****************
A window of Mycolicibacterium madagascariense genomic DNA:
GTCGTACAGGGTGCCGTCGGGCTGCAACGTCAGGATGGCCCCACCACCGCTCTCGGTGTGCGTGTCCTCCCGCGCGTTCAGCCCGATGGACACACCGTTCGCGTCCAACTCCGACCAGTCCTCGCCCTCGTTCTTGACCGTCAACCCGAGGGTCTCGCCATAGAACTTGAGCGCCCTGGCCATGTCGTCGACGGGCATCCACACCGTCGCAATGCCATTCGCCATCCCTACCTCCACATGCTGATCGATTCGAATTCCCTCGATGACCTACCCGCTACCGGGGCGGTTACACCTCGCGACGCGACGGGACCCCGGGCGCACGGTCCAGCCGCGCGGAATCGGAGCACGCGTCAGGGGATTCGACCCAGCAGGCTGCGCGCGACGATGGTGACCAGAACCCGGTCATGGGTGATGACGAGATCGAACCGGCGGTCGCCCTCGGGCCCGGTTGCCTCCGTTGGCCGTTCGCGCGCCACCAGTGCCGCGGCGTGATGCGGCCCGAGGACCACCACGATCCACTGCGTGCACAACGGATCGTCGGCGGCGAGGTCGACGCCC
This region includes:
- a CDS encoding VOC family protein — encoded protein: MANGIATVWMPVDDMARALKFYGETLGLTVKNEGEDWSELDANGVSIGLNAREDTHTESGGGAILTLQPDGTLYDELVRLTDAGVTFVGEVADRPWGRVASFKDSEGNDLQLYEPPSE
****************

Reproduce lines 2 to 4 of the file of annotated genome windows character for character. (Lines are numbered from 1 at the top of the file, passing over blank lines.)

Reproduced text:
GTCGTACAGGGTGCCGTCGGGCTGCAACGTCAGGATGGCCCCACCACCGCTCTCGGTGTGCGTGTCCTCCCGCGCGTTCAGCCCGATGGACACACCGTTCGCGTCCAACTCCGACCAGTCCTCGCCCTCGTTCTTGACCGTCAACCCGAGGGTCTCGCCATAGAACTTGAGCGCCCTGGCCATGTCGTCGACGGGCATCCACACCGTCGCAATGCCATTCGCCATCCCTACCTCCACATGCTGATCGATTCGAATTCCCTCGATGACCTACCCGCTACCGGGGCGGTTACACCTCGCGACGCGACGGGACCCCGGGCGCACGGTCCAGCCGCGCGGAATCGGAGCACGCGTCAGGGGATTCGACCCAGCAGGCTGCGCGCGACGATGGTGACCAGAACCCGGTCATGGGTGATGACGAGATCGAACCGGCGGTCGCCCTCGGGCCCGGTTGCCTCCGTTGGCCGTTCGCGCGCCACCAGTGCCGCGGCGTGATGCGGCCCGAGGACCACCACGATCCACTGCGTGCACAACGGATCGTCGGCGGCGAGGTCGACGCCC
This region includes:
- a CDS encoding VOC family protein — encoded protein: MANGIATVWMPVDDMARALKFYGETLGLTVKNEGEDWSELDANGVSIGLNAREDTHTESGGGAILTLQPDGTLYDELVRLTDAGVTFVGEVADRPWGRVASFKDSEGNDLQLYEPPSE